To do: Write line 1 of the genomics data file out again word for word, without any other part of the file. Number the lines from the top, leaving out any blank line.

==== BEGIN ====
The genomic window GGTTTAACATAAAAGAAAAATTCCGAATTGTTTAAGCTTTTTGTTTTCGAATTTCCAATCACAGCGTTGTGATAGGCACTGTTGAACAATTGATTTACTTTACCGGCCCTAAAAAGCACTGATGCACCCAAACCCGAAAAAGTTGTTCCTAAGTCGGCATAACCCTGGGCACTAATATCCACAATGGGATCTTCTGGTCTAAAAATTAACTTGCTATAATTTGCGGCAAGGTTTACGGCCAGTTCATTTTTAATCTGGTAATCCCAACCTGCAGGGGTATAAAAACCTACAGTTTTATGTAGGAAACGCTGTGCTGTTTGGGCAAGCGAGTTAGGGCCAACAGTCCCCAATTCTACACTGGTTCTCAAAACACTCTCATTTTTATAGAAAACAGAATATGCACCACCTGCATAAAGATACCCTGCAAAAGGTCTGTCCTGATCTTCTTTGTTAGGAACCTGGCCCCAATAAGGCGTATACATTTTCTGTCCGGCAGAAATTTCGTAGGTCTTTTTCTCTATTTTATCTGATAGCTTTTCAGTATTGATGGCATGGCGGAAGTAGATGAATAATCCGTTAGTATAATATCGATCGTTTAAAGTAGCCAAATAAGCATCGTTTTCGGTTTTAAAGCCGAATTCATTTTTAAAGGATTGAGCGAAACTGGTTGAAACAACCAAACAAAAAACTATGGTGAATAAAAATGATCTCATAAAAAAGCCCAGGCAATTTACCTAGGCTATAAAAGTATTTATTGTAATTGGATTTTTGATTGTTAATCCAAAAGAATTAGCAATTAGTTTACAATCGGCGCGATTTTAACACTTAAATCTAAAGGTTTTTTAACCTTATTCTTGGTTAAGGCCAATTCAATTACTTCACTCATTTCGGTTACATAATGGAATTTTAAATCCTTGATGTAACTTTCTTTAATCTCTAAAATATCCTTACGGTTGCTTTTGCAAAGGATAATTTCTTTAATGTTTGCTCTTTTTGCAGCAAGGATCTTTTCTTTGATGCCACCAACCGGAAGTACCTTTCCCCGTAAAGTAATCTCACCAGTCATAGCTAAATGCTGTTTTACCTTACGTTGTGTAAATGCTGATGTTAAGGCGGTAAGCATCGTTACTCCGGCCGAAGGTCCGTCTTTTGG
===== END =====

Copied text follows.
The genomic window GGTTTAACATAAAAGAAAAATTCCGAATTGTTTAAGCTTTTTGTTTTCGAATTTCCAATCACAGCGTTGTGATAGGCACTGTTGAACAATTGATTTACTTTACCGGCCCTAAAAAGCACTGATGCACCCAAACCCGAAAAAGTTGTTCCTAAGTCGGCATAACCCTGGGCACTAATATCCACAATGGGATCTTCTGGTCTAAAAATTAACTTGCTATAATTTGCGGCAAGGTTTACGGCCAGTTCATTTTTAATCTGGTAATCCCAACCTGCAGGGGTATAAAAACCTACAGTTTTATGTAGGAAACGCTGTGCTGTTTGGGCAAGCGAGTTAGGGCCAACAGTCCCCAATTCTACACTGGTTCTCAAAACACTCTCATTTTTATAGAAAACAGAATATGCACCACCTGCATAAAGATACCCTGCAAAAGGTCTGTCCTGATCTTCTTTGTTAGGAACCTGGCCCCAATAAGGCGTATACATTTTCTGTCCGGCAGAAATTTCGTAGGTCTTTTTCTCTATTTTATCTGATAGCTTTTCAGTATTGATGGCATGGCGGAAGTAGATGAATAATCCGTTAGTATAATATCGATCGTTTAAAGTAGCCAAATAAGCATCGTTTTCGGTTTTAAAGCCGAATTCATTTTTAAAGGATTGAGCGAAACTGGTTGAAACAACCAAACAAAAAACTATGGTGAATAAAAATGATCTCATAAAAAAGCCCAGGCAATTTACCTAGGCTATAAAAGTATTTATTGTAATTGGATTTTTGATTGTTAATCCAAAAGAATTAGCAATTAGTTTACAATCGGCGCGATTTTAACACTTAAATCTAAAGGTTTTTTAACCTTATTCTTGGTTAAGGCCAATTCAATTACTTCACTCATTTCGGTTACATAATGGAATTTTAAATCCTTGATGTAACTTTCTTTAATCTCTAAAATATCCTTACGGTTGCTTTTGCAAAGGATAATTTCTTTAATGTTTGCTCTTTTTGCAGCAAGGATCTTTTCTTTGATGCCACCAACCGGAAGTACCTTTCCCCGTAAAGTAATCTCACCAGTCATAGCTAAATGCTGTTTTACCTTACGTTGTGTAAATGCTGATGTTAAGGCGGTAAGCATCGTTACTCCGGCCGAAGGTCCGTCTTTTGG